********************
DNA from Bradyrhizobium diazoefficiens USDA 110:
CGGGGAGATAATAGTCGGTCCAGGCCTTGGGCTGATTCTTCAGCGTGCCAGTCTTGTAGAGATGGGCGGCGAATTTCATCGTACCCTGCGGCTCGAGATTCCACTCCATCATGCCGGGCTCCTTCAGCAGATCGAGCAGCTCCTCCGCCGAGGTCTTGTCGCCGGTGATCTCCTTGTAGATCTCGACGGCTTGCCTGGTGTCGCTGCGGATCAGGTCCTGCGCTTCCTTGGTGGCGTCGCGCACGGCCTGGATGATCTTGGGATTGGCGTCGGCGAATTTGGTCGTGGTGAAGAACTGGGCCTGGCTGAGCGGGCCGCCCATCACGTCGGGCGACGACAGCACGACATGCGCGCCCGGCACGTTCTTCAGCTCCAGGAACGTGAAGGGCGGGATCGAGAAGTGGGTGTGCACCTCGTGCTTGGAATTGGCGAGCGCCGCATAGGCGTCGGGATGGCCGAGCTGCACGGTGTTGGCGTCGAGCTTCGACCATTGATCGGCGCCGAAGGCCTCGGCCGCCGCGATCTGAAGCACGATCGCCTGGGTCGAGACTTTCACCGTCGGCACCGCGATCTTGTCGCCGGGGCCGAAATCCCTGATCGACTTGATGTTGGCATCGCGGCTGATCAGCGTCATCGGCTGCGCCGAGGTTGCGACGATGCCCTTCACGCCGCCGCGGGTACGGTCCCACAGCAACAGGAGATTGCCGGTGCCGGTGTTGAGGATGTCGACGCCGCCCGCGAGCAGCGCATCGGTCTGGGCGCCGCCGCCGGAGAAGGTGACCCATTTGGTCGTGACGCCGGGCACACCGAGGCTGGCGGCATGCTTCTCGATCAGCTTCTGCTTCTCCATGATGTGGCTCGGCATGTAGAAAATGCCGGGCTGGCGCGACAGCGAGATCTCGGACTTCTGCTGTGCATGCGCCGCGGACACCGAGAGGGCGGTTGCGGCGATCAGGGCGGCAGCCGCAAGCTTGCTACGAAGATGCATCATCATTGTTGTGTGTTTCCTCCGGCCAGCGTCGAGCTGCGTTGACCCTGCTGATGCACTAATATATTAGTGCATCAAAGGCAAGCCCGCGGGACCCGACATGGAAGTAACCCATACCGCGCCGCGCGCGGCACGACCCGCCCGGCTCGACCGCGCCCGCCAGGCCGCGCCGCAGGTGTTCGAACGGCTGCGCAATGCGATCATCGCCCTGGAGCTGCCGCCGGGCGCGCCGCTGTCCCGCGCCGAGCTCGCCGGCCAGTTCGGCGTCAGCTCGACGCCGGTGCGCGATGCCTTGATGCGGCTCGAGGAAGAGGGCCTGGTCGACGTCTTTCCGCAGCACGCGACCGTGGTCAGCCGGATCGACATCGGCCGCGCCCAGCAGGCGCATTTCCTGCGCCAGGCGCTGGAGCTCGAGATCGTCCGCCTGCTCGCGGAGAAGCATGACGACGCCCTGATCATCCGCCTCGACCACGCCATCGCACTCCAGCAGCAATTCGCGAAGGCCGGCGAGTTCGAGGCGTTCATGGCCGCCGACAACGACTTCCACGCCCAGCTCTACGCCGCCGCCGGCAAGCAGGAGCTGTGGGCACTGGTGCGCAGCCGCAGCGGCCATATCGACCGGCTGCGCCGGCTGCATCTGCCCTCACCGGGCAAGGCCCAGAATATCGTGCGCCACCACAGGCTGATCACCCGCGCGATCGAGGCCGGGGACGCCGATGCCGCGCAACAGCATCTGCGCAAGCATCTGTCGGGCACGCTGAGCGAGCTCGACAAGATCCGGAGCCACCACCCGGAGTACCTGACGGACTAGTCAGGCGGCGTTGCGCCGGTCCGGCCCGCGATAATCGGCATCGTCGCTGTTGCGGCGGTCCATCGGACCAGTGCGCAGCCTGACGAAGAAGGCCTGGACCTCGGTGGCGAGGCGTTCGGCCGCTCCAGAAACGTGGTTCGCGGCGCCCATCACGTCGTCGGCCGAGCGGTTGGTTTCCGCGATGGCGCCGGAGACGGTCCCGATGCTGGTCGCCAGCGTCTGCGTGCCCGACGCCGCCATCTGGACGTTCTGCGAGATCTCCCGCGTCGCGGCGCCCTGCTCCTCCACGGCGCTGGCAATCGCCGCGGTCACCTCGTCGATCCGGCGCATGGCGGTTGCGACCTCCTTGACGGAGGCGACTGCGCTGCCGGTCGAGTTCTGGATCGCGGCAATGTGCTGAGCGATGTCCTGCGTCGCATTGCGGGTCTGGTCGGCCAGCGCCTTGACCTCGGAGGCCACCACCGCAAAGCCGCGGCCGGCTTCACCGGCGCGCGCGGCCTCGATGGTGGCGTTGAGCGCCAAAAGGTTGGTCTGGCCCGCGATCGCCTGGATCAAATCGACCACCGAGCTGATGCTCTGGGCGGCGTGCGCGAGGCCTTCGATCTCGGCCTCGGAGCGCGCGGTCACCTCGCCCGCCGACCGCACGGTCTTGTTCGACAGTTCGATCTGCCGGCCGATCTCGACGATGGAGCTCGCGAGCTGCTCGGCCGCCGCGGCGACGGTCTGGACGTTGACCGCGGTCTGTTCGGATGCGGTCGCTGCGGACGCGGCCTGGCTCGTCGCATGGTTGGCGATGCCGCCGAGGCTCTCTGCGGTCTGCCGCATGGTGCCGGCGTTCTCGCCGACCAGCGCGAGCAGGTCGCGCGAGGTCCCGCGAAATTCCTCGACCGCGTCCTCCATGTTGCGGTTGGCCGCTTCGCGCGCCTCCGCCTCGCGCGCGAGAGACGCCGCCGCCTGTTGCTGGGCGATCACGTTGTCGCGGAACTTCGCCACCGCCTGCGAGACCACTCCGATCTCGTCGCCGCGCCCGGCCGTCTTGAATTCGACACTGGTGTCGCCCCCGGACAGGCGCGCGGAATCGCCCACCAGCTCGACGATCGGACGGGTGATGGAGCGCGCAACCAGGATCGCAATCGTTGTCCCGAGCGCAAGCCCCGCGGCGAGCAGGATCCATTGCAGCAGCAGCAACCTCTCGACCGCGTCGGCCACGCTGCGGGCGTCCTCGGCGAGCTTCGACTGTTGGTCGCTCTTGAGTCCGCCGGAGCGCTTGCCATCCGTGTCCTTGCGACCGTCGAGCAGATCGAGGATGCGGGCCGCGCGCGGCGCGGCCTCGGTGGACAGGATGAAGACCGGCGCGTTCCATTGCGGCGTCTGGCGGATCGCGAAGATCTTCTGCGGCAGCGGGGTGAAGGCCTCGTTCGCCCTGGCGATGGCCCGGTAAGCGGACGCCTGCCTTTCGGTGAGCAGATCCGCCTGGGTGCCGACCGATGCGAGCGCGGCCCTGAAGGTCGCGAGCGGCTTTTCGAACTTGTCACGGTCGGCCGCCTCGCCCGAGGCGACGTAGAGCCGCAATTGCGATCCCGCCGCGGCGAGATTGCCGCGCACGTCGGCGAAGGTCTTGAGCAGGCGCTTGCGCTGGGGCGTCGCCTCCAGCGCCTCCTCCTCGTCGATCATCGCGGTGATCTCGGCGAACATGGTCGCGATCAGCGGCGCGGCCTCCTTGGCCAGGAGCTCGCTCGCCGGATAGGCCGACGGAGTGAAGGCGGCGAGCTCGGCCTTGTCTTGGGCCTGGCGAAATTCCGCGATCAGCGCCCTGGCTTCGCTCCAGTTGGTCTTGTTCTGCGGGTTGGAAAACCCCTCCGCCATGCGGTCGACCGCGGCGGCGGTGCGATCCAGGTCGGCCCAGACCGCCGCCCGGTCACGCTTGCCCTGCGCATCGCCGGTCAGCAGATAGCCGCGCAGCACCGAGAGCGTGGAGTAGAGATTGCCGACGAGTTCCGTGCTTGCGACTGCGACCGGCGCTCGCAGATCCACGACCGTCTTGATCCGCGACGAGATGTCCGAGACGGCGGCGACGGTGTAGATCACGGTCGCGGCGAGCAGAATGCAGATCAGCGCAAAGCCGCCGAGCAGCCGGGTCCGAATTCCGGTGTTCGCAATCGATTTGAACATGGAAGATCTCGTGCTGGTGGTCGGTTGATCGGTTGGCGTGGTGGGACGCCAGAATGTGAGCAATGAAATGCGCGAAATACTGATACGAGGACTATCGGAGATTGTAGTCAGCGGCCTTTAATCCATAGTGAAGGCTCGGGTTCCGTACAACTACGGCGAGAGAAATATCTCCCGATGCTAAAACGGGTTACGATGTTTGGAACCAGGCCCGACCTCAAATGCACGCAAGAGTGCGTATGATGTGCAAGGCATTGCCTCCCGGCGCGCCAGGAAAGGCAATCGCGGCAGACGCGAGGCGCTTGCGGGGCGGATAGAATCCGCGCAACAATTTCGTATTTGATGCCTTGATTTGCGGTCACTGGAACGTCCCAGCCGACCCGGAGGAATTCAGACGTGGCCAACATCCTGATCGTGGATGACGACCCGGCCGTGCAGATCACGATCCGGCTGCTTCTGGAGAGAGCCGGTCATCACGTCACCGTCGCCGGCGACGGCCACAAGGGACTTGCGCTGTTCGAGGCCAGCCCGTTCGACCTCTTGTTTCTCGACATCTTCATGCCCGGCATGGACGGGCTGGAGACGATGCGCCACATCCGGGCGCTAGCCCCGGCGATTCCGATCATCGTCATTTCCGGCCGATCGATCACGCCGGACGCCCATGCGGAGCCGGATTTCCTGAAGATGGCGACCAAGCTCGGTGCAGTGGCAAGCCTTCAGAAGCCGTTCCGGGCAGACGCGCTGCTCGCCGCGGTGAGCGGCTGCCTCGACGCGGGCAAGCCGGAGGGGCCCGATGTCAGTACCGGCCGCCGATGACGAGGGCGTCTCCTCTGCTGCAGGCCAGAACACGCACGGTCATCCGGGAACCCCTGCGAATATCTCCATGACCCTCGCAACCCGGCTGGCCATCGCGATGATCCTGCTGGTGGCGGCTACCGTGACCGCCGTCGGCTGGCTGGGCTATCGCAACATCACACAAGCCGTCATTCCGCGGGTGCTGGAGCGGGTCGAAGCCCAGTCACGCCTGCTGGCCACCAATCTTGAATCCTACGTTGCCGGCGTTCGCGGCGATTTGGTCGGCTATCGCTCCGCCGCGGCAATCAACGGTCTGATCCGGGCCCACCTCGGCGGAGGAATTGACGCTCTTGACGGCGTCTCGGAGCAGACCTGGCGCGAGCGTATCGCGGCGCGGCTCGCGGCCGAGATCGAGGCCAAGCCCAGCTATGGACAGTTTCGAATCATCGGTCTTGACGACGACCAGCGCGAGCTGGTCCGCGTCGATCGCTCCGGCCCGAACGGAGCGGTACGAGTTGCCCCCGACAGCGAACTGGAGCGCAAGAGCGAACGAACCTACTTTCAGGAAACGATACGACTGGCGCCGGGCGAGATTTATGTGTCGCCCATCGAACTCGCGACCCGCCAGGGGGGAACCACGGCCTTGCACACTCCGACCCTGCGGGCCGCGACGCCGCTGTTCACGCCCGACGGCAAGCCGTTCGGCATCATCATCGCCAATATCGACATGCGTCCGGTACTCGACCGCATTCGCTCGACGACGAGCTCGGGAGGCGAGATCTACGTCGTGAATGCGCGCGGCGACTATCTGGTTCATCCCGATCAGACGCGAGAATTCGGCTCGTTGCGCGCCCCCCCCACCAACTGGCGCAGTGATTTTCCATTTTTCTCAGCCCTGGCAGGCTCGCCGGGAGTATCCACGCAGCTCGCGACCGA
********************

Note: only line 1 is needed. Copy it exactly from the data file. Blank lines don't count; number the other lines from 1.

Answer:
DNA from Bradyrhizobium diazoefficiens USDA 110: